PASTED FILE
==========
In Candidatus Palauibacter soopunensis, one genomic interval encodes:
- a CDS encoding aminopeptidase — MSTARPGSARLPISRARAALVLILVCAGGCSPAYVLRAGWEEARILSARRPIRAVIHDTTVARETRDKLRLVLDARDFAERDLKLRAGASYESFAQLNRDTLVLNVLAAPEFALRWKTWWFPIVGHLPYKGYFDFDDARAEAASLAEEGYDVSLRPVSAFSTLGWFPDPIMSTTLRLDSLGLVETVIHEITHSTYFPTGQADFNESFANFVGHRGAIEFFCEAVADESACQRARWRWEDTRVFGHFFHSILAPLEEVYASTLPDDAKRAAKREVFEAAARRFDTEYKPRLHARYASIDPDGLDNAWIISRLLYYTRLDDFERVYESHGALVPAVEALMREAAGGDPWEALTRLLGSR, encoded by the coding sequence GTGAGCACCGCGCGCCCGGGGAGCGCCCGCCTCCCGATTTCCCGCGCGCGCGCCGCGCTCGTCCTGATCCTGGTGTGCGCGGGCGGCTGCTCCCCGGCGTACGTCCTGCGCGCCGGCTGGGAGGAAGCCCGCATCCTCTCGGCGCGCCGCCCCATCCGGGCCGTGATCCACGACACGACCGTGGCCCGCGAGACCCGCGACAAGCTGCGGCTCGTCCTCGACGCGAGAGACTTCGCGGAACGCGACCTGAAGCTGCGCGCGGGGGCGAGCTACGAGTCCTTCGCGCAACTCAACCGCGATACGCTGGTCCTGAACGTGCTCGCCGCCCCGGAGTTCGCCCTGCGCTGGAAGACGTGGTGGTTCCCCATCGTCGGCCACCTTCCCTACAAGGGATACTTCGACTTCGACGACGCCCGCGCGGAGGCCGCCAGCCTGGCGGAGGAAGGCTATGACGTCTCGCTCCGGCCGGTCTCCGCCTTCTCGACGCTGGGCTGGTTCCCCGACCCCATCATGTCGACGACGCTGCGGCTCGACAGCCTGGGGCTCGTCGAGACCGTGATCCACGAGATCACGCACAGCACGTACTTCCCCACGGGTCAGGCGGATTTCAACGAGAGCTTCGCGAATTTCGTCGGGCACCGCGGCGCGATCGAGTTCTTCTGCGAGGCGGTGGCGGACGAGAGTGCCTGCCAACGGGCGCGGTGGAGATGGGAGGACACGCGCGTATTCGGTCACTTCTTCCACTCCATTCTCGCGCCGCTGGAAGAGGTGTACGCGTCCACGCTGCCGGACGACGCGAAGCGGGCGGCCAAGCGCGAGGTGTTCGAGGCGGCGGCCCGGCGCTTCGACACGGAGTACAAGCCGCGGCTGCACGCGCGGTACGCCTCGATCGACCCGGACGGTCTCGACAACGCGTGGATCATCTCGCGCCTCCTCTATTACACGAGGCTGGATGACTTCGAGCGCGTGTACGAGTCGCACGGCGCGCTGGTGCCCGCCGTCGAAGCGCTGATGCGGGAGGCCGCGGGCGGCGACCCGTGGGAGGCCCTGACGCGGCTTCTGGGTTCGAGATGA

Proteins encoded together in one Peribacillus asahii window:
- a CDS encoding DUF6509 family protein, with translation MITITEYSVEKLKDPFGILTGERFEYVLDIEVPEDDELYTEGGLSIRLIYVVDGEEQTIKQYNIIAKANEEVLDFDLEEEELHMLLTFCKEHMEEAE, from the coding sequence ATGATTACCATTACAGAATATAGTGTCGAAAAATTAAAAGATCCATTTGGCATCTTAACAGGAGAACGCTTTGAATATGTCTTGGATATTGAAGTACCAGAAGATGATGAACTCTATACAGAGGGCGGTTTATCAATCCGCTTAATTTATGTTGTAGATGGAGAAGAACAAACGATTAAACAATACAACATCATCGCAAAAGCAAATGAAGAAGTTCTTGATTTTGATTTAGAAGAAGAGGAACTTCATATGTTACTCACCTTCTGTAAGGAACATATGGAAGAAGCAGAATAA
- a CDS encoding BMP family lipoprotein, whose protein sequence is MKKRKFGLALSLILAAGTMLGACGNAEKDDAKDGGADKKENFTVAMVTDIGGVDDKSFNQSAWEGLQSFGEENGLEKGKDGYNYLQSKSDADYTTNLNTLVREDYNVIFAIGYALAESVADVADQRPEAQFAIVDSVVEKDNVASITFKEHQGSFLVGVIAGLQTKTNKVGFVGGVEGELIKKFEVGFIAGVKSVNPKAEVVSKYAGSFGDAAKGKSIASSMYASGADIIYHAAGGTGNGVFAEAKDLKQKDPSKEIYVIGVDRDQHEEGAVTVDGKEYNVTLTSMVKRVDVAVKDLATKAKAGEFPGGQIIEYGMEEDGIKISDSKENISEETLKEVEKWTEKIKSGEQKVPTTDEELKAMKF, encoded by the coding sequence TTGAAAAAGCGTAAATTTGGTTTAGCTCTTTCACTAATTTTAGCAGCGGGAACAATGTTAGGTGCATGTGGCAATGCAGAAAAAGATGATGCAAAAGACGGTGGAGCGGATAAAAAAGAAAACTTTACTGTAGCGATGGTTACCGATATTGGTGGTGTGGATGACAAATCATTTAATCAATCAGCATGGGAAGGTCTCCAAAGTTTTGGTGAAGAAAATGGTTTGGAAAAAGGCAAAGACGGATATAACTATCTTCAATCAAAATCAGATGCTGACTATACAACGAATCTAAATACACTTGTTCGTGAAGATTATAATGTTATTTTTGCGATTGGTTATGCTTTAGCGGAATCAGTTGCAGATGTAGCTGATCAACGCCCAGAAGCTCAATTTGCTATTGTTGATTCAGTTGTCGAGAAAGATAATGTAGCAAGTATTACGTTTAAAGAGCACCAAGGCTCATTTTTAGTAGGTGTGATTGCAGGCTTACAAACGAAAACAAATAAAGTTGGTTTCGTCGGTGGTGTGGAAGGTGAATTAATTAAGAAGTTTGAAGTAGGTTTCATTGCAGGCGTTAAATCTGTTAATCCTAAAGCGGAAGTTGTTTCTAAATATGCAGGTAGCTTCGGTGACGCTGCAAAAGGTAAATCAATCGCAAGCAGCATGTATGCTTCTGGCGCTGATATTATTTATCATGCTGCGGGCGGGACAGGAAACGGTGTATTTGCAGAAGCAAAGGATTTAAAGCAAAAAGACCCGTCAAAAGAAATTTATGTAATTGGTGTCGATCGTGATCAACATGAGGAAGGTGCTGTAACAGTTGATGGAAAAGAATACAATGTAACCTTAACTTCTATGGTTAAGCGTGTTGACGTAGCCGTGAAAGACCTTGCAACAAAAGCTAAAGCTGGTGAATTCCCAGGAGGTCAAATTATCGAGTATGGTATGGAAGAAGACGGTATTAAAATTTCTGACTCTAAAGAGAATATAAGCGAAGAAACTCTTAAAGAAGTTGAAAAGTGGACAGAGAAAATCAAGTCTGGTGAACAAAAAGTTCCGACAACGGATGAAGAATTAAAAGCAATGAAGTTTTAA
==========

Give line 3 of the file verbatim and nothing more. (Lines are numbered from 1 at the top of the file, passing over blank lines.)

Proteins encoded together in one Peribacillus asahii window: